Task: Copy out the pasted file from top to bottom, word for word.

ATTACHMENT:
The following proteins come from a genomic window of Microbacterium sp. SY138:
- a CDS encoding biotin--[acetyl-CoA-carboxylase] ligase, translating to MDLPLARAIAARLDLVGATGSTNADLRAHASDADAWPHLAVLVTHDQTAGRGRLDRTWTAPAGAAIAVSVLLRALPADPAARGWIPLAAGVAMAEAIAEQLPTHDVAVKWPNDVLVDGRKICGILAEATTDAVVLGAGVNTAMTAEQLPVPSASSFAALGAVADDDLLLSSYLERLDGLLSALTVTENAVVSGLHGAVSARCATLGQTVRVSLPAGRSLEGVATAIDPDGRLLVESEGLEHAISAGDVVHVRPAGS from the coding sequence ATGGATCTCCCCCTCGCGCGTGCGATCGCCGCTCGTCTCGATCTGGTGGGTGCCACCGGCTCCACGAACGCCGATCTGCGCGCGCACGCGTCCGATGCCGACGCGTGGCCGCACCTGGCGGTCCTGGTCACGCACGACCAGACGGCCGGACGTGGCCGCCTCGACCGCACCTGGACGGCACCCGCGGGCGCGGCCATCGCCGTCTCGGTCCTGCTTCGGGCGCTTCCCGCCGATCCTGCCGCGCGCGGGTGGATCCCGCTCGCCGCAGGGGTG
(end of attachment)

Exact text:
The following proteins come from a genomic window of Microbacterium sp. SY138:
- a CDS encoding biotin--[acetyl-CoA-carboxylase] ligase, translating to MDLPLARAIAARLDLVGATGSTNADLRAHASDADAWPHLAVLVTHDQTAGRGRLDRTWTAPAGAAIAVSVLLRALPADPAARGWIPLAAGVAMAEAIAEQLPTHDVAVKWPNDVLVDGRKICGILAEATTDAVVLGAGVNTAMTAEQLPVPSASSFAALGAVADDDLLLSSYLERLDGLLSALTVTENAVVSGLHGAVSARCATLGQTVRVSLPAGRSLEGVATAIDPDGRLLVESEGLEHAISAGDVVHVRPAGS from the coding sequence ATGGATCTCCCCCTCGCGCGTGCGATCGCCGCTCGTCTCGATCTGGTGGGTGCCACCGGCTCCACGAACGCCGATCTGCGCGCGCACGCGTCCGATGCCGACGCGTGGCCGCACCTGGCGGTCCTGGTCACGCACGACCAGACGGCCGGACGTGGCCGCCTCGACCGCACCTGGACGGCACCCGCGGGCGCGGCCATCGCCGTCTCGGTCCTGCTTCGGGCGCTTCCCGCCGATCCTGCCGCGCGCGGGTGGATCCCGCTCGCCGCAGGGGTG